In Oscar Wilde's The Picture of Dorian Gray, what does Basil mean when he says, "I have put too much of myself in the thing"?

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Chapter 1 of Oscar Wilde's novel The Picture of Dorian Gray is set in painter Basil Hallward's studio, where the painter observes in awe his most effective portrait; that of a young London aristocrat of exceptional physical beauty, which has caused much influence in Basil's life. This young man is also admired by Basil's afternoon companion, Lord Henry Wooton; a man whose wit, malice, and philosophy of life proclaims hedonism as a best practice.

The men also discuss the possibility of formally showing the portrait for the public to admire. This is a scary prospect for Basil. He knows that his admiration for Dorian Gray has led him to picture every detail of Dorian's image to a point that it may demonstrate Basil's secret homoerotic admiration for Dorian.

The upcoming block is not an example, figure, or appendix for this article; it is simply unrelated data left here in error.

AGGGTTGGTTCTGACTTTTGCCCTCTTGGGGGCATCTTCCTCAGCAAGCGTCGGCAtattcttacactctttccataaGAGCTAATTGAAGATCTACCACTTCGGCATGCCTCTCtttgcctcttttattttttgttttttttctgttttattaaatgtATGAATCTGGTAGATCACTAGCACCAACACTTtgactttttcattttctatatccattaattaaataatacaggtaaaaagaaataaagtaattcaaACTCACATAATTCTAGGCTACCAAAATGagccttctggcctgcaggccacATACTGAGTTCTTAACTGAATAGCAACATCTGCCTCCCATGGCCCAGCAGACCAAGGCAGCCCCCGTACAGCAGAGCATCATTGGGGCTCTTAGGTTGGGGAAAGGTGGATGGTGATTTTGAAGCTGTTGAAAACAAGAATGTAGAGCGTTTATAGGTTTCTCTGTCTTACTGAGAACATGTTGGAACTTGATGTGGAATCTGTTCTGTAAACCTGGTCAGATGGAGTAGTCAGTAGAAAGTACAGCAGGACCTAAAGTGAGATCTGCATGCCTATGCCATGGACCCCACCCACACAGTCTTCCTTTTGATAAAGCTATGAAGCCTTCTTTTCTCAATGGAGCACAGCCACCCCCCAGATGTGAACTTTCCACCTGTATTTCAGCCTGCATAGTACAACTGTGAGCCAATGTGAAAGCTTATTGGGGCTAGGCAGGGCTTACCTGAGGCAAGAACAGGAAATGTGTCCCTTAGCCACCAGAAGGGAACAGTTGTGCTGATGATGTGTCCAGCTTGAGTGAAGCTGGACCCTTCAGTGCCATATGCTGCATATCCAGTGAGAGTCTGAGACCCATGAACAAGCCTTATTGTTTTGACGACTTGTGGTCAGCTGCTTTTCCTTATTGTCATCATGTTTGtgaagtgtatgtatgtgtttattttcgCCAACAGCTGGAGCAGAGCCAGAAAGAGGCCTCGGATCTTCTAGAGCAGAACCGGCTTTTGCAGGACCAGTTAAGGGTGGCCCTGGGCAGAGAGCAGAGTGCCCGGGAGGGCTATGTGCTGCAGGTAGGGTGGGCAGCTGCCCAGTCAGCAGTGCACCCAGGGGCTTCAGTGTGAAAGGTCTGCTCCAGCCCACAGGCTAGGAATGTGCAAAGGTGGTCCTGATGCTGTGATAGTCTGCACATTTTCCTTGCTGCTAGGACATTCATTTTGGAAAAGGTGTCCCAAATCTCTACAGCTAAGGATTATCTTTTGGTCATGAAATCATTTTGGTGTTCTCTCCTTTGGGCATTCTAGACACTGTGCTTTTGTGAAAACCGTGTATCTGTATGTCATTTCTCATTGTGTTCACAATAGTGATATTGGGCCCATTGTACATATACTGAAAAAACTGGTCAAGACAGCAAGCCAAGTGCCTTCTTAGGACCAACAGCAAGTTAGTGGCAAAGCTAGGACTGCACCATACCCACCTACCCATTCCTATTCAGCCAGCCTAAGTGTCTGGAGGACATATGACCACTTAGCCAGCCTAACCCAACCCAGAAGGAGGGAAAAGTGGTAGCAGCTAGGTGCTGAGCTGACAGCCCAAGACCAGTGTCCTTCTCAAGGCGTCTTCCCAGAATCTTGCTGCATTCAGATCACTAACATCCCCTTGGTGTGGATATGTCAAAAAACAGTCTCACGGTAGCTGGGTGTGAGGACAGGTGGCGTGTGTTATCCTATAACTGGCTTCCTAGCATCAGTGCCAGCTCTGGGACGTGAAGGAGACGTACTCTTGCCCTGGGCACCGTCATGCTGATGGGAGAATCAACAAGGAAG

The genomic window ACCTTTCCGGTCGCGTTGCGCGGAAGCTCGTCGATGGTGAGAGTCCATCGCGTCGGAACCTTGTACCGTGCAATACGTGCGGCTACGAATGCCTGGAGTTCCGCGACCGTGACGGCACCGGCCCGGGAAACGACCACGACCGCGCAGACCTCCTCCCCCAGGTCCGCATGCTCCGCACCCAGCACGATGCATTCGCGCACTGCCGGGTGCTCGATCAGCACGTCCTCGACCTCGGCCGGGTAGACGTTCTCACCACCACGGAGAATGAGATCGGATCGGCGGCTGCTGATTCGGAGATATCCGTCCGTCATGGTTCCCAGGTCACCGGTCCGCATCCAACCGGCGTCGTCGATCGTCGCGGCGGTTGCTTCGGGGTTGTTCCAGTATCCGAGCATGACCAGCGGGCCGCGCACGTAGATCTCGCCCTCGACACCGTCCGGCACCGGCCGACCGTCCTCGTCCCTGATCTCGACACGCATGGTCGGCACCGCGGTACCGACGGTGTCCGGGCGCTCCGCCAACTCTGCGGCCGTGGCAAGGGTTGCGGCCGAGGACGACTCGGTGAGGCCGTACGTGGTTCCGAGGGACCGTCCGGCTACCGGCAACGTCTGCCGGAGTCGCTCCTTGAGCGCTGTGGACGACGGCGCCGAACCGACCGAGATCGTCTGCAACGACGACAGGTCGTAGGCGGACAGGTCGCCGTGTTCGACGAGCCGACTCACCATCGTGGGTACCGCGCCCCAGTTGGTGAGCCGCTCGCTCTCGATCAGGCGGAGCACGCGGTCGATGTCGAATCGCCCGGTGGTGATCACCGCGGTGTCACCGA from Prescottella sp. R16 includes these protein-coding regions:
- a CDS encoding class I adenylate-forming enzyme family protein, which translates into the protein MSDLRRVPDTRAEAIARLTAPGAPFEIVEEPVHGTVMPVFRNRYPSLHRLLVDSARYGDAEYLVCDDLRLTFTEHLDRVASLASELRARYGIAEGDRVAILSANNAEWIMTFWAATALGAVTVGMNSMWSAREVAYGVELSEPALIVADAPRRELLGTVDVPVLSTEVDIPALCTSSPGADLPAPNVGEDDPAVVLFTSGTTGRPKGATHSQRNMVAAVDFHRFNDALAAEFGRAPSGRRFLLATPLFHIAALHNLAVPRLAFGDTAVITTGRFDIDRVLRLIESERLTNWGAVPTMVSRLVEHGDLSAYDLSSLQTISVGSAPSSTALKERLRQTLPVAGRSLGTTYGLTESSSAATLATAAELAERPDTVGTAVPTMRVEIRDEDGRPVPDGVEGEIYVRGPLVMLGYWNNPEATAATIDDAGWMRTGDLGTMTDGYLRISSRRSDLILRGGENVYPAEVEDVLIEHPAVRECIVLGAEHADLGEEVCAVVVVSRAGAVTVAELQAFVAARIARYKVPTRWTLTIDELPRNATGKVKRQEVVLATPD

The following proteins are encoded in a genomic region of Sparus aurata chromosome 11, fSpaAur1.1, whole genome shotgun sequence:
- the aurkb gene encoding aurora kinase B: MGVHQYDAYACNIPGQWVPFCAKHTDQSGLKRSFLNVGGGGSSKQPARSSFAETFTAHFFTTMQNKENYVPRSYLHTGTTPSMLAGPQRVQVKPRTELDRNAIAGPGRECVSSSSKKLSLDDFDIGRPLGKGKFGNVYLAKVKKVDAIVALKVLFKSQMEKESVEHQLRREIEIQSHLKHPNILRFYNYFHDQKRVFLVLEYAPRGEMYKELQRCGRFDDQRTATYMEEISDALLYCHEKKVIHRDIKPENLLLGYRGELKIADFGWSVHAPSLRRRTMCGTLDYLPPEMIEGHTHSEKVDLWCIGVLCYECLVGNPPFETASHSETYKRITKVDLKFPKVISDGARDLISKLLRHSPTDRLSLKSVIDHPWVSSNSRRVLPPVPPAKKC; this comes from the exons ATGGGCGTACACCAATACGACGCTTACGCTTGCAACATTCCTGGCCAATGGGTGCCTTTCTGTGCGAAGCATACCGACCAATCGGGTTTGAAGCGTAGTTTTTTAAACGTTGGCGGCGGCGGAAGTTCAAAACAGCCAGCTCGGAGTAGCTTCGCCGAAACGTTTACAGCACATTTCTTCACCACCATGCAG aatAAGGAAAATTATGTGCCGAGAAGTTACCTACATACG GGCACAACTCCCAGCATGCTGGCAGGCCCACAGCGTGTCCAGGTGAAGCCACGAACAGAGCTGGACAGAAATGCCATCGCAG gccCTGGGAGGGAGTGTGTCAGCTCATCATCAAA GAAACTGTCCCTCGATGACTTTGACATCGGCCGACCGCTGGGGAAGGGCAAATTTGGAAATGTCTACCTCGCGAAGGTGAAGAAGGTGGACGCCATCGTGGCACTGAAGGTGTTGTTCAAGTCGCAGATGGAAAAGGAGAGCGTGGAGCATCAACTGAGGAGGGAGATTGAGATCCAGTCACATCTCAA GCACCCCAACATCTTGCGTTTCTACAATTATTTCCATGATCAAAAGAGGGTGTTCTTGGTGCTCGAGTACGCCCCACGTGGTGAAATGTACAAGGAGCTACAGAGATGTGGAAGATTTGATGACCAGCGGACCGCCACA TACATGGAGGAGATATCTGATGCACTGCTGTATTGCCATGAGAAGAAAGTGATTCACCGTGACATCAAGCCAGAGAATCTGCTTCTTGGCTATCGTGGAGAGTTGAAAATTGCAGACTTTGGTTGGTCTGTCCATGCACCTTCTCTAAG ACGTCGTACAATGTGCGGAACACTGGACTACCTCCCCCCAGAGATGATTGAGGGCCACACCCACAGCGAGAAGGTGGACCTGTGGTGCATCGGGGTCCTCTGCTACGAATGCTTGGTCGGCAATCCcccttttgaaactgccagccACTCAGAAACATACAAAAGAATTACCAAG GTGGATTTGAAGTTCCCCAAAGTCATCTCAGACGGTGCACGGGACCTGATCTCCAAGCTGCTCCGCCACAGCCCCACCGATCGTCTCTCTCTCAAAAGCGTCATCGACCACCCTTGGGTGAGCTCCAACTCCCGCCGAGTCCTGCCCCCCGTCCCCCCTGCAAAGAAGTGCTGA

In his own words,

without intending it, I have put into it some expression of all this curious artistic idolatry, ...  He shall never know anything about it. But the world might guess it; and I will not bare my soul to their shallow, prying eyes...There is too much of myself in the thing, Harry—too much of myself!

Set in a time in history when homosexuality is considered a crime (Criminal Law Amendment Act of 1885 by Henry Labouchiere), Basil's behavior would have been considered ilegal and reproachable by a prudish and hypocritical society. For this reason, Basil uses the words I will not bare my soul to their shallow, prying eyes.

Moreover, when Basil confesses that he has "too much of himself" in the picture, he is admitting to the homoerotic admiration that has led him to display Dorian in such a flamboyant and exact fashion. This is because Basil has, indeed, invested much of his heart and soul into the picture, just as he has invested much of his heart and soul in his admiration of Dorian. When you think about it, who but a man who loves his model would take such careful consideration in making sure that his beauty will come through in such a way? Hence, by combining his passion with his work, he has literally cast a form of spell on his work. Later on, this will combine with Dorian's own summoning of the supernatural in his wish that the picture, and not he, becomes old with time. This is really what makes the entire thing happen.

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The Picture of Dorian Gray

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